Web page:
Super-Size Model Poses for Cash for Weight-Loss Surgery


When Sinclair met her husband, Marty Wolverton, a corrections officer, he was the first man "not asking my bra size or what position I liked."

Though Sinclair says she accepted her size, she worried about being unhealthy. While on a honeymoon at Disney World, she had to rent a cart because her joints were so painful from the weight.

Wolverton worries that her personality will change with gastric surgery. "I have heard the divorce rate for people who undergo surgery is pretty high," he says.

But Sinclair reassures her husband: "Someone without good self-esteem took anyone who came along. When they feel better they dump the loser and try to find someone better. But I have no loser."

The couple takes out a $19,000 loan to pay for the surgery, which is performed laparoscopically to reduce the stomach to the size of an egg yolk.

Patients typically lose 2 to 10 pounds a week and can lose up to 70 percent of their weight in the first year, according to the movie.

"I'll never be a size 2, but I hope after surgery I can get to a size 18," says Whitworth, who is so large by her mid-30s that she faces an immobile life in a scooter."

She had surgery two decades ago, which was a failure. Eating five pizzas in a sitting or downing a bag of peanut butter cups or a roll of cookie dough "takes away my feelings," she says.

"[Fat acceptance groups] say it's OK being fat," says Whitworth, but nobody likes being fat. Nobody likes being different."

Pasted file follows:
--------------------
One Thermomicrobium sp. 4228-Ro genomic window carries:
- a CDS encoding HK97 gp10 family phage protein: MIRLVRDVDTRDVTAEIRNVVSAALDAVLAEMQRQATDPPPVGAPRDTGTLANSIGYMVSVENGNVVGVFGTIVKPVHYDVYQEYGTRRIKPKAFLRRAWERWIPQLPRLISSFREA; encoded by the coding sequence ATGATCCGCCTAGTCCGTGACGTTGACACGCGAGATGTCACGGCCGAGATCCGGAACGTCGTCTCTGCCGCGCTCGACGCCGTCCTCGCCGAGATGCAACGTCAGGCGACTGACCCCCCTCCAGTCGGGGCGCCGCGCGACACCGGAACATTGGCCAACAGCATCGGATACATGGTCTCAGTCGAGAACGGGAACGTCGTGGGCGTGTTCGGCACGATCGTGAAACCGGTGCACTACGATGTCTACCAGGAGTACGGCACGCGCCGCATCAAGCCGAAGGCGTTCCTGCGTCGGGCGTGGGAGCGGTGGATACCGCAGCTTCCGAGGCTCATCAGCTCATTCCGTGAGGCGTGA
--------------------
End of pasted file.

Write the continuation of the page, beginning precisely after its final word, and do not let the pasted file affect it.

Whitworth says she met her husband on the Internet when he was "shopping for a fat girl."

Now, she wants their 8-year-old daughter to grow up with a healthy attitude toward food but admits she tells her, "Do as I say, not as I do."

Her insurance company will not pay for the surgery because fat is not viewed as a life-threatening condition, according to Whitworth. "I did it to myself, so they don't have to cover it."

Doctors treat these women offhandedly. "The cure for everything is a diet," says Brooks. Some are ashamed to even seek medical treatment.

One, who is homebound by her weight, is found slumped over in her chair, dead among her cats.

With Sinclair and a few other "girls" now thinner and more active, the group changes.

"The commonality we had as girls is now gone," says Brooks. "Food was our glue. We don't have that anymore. We are still friends, but it's not like it was before."

All three women plan to attend the premiere of the movie in Los Angeles. But while Sinclair and Brooks can fly, Whitworth told that she will have to drive 200 miles from San Antonio because of her size. "I have to purchase two plane tickets, and that would be a nightmare."

Now 490 pounds, Whitworth is still modeling for soft porn sites, saving her money and hoping someone steps in to help her or she finds a job with full insurance coverage for weight-loss surgery.

"Our story needs to be out there," she said to "Even though we look a certain way outside, you don't know what the story is. … You can't judge a book by its cover."

Director Lescaze said that is the point of the movie.

"I hope that people realize the social stigma of being fat and how difficult it is to live and how nonconducive it is to losing weight," she said. "The film breaks the stereotypes of culturally framing fat people as lazy, dirty and stupid."

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